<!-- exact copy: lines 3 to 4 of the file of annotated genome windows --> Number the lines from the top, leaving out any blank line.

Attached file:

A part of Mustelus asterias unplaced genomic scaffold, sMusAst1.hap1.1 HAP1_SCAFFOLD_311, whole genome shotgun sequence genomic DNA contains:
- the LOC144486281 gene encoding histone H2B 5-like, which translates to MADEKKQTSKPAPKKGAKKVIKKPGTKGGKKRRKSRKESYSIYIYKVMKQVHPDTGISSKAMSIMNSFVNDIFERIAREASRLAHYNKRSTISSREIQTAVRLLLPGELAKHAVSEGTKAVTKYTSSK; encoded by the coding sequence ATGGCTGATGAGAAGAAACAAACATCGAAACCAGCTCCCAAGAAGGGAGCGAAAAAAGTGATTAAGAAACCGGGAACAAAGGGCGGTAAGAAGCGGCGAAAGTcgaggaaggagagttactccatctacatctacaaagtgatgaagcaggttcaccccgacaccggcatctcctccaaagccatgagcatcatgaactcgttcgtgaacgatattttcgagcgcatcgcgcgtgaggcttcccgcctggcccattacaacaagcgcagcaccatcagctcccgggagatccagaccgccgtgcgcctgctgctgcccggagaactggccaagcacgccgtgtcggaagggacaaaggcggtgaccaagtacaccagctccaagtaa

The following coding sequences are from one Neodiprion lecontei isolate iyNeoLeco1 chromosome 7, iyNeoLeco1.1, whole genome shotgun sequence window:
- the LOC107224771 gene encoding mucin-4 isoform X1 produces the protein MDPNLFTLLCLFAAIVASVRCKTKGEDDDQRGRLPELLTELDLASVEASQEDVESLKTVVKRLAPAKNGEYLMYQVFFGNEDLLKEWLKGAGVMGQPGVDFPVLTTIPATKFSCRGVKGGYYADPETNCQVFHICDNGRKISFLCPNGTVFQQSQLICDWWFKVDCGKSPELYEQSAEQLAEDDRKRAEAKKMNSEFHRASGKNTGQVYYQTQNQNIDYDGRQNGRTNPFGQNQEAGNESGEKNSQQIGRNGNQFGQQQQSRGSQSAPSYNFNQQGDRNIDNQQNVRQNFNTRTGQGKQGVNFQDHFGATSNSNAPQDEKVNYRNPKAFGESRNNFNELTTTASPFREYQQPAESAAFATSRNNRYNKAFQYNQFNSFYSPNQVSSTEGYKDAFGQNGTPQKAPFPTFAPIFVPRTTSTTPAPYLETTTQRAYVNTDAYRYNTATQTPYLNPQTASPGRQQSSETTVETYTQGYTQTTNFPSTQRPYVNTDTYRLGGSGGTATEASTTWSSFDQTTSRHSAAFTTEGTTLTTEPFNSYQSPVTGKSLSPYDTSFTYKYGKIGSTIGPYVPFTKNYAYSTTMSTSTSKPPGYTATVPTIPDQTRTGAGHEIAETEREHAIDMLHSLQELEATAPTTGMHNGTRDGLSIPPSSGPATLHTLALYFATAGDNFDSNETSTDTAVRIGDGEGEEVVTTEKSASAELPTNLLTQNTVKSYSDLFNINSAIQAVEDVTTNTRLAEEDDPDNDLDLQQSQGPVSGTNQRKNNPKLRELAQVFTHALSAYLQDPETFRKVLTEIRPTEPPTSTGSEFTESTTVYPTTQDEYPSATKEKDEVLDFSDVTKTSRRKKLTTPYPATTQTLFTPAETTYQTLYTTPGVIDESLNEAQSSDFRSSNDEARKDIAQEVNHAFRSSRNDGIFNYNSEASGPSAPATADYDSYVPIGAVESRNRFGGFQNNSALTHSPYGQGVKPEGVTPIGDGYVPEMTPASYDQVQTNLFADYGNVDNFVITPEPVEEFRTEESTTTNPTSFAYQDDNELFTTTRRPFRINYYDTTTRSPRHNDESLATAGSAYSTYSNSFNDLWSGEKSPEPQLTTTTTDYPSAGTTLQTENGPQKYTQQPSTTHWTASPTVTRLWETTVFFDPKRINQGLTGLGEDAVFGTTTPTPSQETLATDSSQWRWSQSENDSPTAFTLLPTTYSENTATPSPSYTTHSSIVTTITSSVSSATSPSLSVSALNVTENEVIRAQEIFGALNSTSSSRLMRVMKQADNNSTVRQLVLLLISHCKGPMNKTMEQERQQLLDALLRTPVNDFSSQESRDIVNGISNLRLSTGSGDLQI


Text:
The following coding sequences are from one Neodiprion lecontei isolate iyNeoLeco1 chromosome 7, iyNeoLeco1.1, whole genome shotgun sequence window:
- the LOC107224771 gene encoding mucin-4 isoform X1 produces the protein MDPNLFTLLCLFAAIVASVRCKTKGEDDDQRGRLPELLTELDLASVEASQEDVESLKTVVKRLAPAKNGEYLMYQVFFGNEDLLKEWLKGAGVMGQPGVDFPVLTTIPATKFSCRGVKGGYYADPETNCQVFHICDNGRKISFLCPNGTVFQQSQLICDWWFKVDCGKSPELYEQSAEQLAEDDRKRAEAKKMNSEFHRASGKNTGQVYYQTQNQNIDYDGRQNGRTNPFGQNQEAGNESGEKNSQQIGRNGNQFGQQQQSRGSQSAPSYNFNQQGDRNIDNQQNVRQNFNTRTGQGKQGVNFQDHFGATSNSNAPQDEKVNYRNPKAFGESRNNFNELTTTASPFREYQQPAESAAFATSRNNRYNKAFQYNQFNSFYSPNQVSSTEGYKDAFGQNGTPQKAPFPTFAPIFVPRTTSTTPAPYLETTTQRAYVNTDAYRYNTATQTPYLNPQTASPGRQQSSETTVETYTQGYTQTTNFPSTQRPYVNTDTYRLGGSGGTATEASTTWSSFDQTTSRHSAAFTTEGTTLTTEPFNSYQSPVTGKSLSPYDTSFTYKYGKIGSTIGPYVPFTKNYAYSTTMSTSTSKPPGYTATVPTIPDQTRTGAGHEIAETEREHAIDMLHSLQELEATAPTTGMHNGTRDGLSIPPSSGPATLHTLALYFATAGDNFDSNETSTDTAVRIGDGEGEEVVTTEKSASAELPTNLLTQNTVKSYSDLFNINSAIQAVEDVTTNTRLAEEDDPDNDLDLQQSQGPVSGTNQRKNNPKLRELAQVFTHALSAYLQDPETFRKVLTEIRPTEPPTSTGSEFTESTTVYPTTQDEYPSATKEKDEVLDFSDVTKTSRRKKLTTPYPATTQTLFTPAETTYQTLYTTPGVIDESLNEAQSSDFRSSNDEARKDIAQEVNHAFRSSRNDGIFNYNSEASGPSAPATADYDSYVPIGAVESRNRFGGFQNNSALTHSPYGQGVKPEGVTPIGDGYVPEMTPASYDQVQTNLFADYGNVDNFVITPEPVEEFRTEESTTTNPTSFAYQDDNELFTTTRRPFRINYYDTTTRSPRHNDESLATAGSAYSTYSNSFNDLWSGEKSPEPQLTTTTTDYPSAGTTLQTENGPQKYTQQPSTTHWTASPTVTRLWETTVFFDPKRINQGLTGLGEDAVFGTTTPTPSQETLATDSSQWRWSQSENDSPTAFTLLPTTYSENTATPSPSYTTHSSIVTTITSSVSSATSPSLSVSALNVTENEVIRAQEIFGALNSTSSSRLMRVMKQADNNSTVRQLVLLLISHCKGPMNKTMEQERQQLLDALLRTPVNDFSSQESRDIVNGISNLRLSTGSGDLQI